Virginia Tech to break ground on first building in new Biosciences Precinct
BLACKSBURG, Va., Dec. 16, 2011 – Virginia Tech will break ground on the first building in the new Biosciences Precinct at the corner of Duck Pond Drive and Washington Street later this month.
“The new building will incorporate laboratory and support facilities focusing on a wide range of microbiological and biochemical research,” said Saied Mostaghimi, the H.E. and Elizabeth F. Alphin Professor of Agriculture and Life Sciences and associate dean for research and graduate studies. “Our researchers will greatly benefit from the expanded space, which will house research programs on food safety, food packaging and processing, environmental quality analysis, bioenergy and biomaterials, systems biology, and nanotechnology, among other areas.”
The building will provide 93,860 square feet of research facilities for the biological systems engineering and food science and technology departments. Facilities will include several new features for researchers and graduate students — including open-plan laboratories, pilot plant research space, a sensory/flavor-testing suite with individualized test panels, prep kitchens, and group debriefing and discussion rooms. There will also be a number of new offices for researchers, as well as work spaces for graduate students.
The planned Biosciences Precinct will support the College of Agriculture and Life Sciences, and when completed, is expected to consist of four new laboratory buildings. It will include more than 400,000 square feet of research in the college.
The precinct will eventually allow faculty and staff from the College of Agriculture and Life Sciences to be located closer together, allowing for better integration and enhanced collaboration. In addition to the four buildings, it will also have a full-scale chiller plant, a greenhouse complex, and its own parking area. Project leaders say they anticipate the new precinct and its facilities will attract more faculty and graduate students and encourage interaction among faculty, staff, and students.
Construction on the first building is expected to take about 24 months and will cost $53.7 million, all of which is funded by state funds through the Agriculture Experiment Station and Cooperative Extension Division (Agency 229).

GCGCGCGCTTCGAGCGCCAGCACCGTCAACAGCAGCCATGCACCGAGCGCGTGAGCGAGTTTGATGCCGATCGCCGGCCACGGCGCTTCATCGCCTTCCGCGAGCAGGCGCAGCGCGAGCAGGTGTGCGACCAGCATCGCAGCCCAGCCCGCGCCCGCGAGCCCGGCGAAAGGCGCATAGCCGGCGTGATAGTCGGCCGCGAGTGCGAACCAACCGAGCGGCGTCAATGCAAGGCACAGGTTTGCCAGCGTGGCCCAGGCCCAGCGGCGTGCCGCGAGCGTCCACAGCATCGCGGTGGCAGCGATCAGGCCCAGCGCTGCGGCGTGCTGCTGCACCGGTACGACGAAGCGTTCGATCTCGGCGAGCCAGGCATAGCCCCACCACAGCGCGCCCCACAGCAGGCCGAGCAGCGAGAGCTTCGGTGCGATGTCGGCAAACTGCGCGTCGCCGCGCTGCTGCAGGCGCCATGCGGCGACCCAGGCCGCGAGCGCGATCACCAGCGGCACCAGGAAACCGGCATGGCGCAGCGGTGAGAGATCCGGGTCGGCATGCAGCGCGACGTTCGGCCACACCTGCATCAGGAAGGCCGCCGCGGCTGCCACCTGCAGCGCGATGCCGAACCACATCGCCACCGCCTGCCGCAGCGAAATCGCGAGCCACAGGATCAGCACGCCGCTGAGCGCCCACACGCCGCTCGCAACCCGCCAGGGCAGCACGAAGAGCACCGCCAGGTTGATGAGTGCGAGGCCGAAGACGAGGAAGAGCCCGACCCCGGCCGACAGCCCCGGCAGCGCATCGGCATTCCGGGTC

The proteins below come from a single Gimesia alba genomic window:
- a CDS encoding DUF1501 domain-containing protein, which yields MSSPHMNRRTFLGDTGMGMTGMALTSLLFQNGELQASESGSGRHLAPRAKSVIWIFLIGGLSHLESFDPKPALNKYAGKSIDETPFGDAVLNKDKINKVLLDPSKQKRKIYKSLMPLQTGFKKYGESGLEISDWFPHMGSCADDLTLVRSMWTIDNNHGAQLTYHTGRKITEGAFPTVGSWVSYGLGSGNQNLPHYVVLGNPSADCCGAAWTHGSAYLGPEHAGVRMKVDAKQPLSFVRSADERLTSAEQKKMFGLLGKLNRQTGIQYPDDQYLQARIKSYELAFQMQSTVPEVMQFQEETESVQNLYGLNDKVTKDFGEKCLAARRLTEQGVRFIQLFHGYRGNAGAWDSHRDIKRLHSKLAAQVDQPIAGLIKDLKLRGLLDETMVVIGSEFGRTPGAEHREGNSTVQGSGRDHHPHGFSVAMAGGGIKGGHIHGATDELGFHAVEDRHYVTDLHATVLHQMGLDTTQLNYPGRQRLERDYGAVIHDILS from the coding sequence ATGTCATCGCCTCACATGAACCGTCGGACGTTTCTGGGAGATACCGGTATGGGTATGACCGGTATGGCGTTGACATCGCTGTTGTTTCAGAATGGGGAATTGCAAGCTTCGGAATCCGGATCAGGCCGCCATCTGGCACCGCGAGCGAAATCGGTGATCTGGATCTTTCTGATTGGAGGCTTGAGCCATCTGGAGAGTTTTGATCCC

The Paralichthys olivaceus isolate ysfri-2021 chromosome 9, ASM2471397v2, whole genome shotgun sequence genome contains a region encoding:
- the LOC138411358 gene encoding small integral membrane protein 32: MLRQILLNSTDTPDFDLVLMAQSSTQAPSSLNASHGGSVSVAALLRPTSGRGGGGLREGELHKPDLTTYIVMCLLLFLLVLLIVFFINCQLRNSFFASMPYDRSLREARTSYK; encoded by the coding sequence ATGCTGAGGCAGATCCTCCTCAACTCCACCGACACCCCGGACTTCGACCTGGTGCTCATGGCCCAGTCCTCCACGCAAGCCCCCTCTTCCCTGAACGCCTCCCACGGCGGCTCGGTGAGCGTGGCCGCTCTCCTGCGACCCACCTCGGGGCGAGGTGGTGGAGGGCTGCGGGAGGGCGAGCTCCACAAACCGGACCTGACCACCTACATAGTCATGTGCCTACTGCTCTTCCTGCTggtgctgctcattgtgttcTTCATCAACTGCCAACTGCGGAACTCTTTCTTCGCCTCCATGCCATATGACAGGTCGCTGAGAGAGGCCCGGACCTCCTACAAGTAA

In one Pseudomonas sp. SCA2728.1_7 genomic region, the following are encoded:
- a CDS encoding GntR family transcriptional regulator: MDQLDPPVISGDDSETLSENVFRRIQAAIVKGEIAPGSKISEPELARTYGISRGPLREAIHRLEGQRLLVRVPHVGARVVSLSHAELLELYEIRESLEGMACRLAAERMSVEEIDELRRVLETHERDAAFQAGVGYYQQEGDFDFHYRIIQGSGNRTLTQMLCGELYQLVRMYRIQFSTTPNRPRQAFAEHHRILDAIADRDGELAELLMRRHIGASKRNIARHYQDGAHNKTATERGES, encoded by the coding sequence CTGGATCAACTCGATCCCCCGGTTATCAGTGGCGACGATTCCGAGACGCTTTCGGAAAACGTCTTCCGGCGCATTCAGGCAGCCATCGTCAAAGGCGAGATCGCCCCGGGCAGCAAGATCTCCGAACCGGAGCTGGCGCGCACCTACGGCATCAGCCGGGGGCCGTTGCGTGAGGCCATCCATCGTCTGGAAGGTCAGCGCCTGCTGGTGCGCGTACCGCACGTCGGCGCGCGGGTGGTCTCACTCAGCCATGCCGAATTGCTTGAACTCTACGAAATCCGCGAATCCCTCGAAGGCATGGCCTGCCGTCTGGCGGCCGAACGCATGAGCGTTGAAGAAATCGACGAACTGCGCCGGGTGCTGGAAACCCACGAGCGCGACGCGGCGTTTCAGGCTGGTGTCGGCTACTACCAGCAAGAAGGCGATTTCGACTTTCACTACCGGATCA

The southeast corner of the Duck Pond Road Parking Lot (the Cage) will be closed for the duration of the project. By the end of the year, approximately 450 resident student parking spaces will no longer be available. For additional parking, residents are encouraged to park in the Chicken Hill Lot on Southgate Drive.
Architecture firm Lord, Aeck & Sargent created the design and blueprints for the building and precinct. SKANSKA USA Building Inc. is the primary contractor and construction manager on the project. To receive updates on the building’s progress, follow CALScontruct on Twitter.
For questions or additional information about parking on campus, please email Parking Services or call 540-231-3200.
For questions or additional information about this project, please email Patrick Hilt or call 540-231-7210.
Nationally ranked among the top research institutions of its kind, Virginia Tech’s College of Agriculture and Life Sciences focuses on the science and business of living systems through learning, discovery, and engagement. The college’s comprehensive curriculum gives more than 2,400 students in a dozen academic departments a balanced education that ranges from food and fiber production to economics to human health. Students learn from the world’s leading agricultural scientists, who bring the latest science and technology into the classroom.
Written by Kelly Robinson, a senior majoring in communications and international studies and an intern for the College of Agriculture and Life Sciences.
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